Amazon Prime Photos is available on your existing Amazon Prime membership. It provides web, desktop and mobile access to all of your photos. With your Prime membership, you get unlimited photo storage and 5GB of video storage. If you don’t have Amazon Prime, sign up for free.
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When you subscribe to Amazon Prime, you'll get Prime Photos automatically. With Prime Photos, you'll be able to kick-start your photo backup system!Try Amazon Prime
How does Amazon Prime Photos work?
There are three main plans that you can choose from.
Free with Prime. Like I mentioned above, you’ll be able to store all of your photos, for free!
100GB of storage for $11.99/year. This wouldn’t work for me. My photo catalog is pushing a few TB and I would fill up 100GB in a weekend.
1TB of storage for $59.99/year. I would consider this as an option if I didn’t already have a 1TB-Dropbox plan. This will be good for most people, as you can store a good number of photos with this plan.
When you subscribe to Prime photos (through Amazon Prime), you’re able to access your files through a mobile app, a web app and a desktop app. Aside from being able to back up your photos, you can also use Amazon Photos to search for common things within your photos like food, dogs or trees. It can recognize people, too!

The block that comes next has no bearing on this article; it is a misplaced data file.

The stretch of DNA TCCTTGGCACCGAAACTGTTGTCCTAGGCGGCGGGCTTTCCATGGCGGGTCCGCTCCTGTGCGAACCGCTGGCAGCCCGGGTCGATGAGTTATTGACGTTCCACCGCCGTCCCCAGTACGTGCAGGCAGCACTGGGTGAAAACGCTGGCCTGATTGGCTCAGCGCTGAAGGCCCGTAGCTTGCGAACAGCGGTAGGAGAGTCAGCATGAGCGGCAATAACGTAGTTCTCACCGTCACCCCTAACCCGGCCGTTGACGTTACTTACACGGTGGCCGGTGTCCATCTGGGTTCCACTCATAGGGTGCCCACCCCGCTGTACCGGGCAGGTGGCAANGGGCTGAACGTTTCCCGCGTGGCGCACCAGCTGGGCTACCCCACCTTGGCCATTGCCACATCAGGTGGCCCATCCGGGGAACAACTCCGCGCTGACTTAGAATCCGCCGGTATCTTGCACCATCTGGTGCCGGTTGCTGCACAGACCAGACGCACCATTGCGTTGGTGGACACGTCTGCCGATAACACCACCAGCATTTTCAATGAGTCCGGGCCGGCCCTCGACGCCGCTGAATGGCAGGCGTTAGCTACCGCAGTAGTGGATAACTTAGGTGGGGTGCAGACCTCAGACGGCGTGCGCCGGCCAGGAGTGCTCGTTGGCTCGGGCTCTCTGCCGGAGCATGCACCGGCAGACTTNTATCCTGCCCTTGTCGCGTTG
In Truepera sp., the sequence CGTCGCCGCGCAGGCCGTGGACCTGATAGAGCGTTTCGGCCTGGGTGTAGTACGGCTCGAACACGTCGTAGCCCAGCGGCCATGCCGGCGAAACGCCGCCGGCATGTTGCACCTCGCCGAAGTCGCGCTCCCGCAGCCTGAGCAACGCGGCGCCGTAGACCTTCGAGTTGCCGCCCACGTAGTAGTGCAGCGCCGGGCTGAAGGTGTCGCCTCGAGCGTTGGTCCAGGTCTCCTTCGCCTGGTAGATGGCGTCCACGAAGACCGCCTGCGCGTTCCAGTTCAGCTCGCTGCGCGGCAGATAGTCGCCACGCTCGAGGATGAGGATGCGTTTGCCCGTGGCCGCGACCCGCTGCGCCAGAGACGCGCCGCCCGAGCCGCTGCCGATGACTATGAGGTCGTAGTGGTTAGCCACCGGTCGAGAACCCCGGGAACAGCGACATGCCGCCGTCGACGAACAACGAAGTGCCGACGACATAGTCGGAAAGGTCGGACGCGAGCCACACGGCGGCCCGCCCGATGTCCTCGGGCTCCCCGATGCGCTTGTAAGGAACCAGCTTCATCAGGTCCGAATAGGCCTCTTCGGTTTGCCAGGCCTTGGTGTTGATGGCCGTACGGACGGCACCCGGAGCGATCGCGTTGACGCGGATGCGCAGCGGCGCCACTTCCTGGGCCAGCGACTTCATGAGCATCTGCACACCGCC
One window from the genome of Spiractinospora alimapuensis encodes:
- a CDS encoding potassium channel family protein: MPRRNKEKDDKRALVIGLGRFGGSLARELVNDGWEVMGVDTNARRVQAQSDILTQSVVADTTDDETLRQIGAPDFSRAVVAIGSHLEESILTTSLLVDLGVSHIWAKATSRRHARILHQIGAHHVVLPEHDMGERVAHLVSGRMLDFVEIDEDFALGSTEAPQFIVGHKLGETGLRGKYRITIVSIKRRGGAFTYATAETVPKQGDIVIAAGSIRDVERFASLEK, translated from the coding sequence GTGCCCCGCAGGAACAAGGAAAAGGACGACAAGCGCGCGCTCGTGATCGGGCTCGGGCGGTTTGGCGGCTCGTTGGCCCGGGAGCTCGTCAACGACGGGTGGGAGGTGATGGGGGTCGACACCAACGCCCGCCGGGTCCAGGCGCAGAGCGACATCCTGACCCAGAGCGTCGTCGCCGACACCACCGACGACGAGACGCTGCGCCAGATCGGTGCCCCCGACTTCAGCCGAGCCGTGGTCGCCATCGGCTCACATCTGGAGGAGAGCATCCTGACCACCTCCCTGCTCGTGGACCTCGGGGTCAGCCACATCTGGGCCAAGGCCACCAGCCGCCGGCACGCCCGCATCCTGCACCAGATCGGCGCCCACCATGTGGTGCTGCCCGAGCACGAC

Backing up your photos with Amazon Prime Photos
Aside from the storage plans, let’s go a little deeper on how you can use Amazon Prime photos today. But first, let’s briefly talk about backing up your photos in general. Photo backups are an important part of your workflow if you want to keep your photos safe. I (and most of the internet) will recommend backing up your photos in at least two additional places.
It’s a good idea to have a copy of your photo library on your local hard drive, to have a backup on an external hard drive and to have a backup somewhere in the cloud.
Now that we’ve covered backing up your photos, let’s review how to back up your photos using Amazon Prime Photos.
Amazon Photos Web app
From the web client, you can go to Add > Upload Photos in the top navigation bar.
From there, you’ll find your Amazon Drive folders where you can add your photos. Personally, I like to categorize all of my photos by year.
Amazon Photos Desktop app
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As an alternative to the web client, you can use the desktop app as well. I do all of my photo work on a Mac, so I can speak to the Mac app.
An older version of this app wasn’t very good and limited uploads to four at a time. Uploading RAW files took forever (it almost took a month when I first started uploading!) because it could only process four large files at once. The updated app is decent and now supports eight concurrent uploads! After a shoot, I’ll queue up an upload. I find that keeping my uploads small, it’s manageable for the app to handle.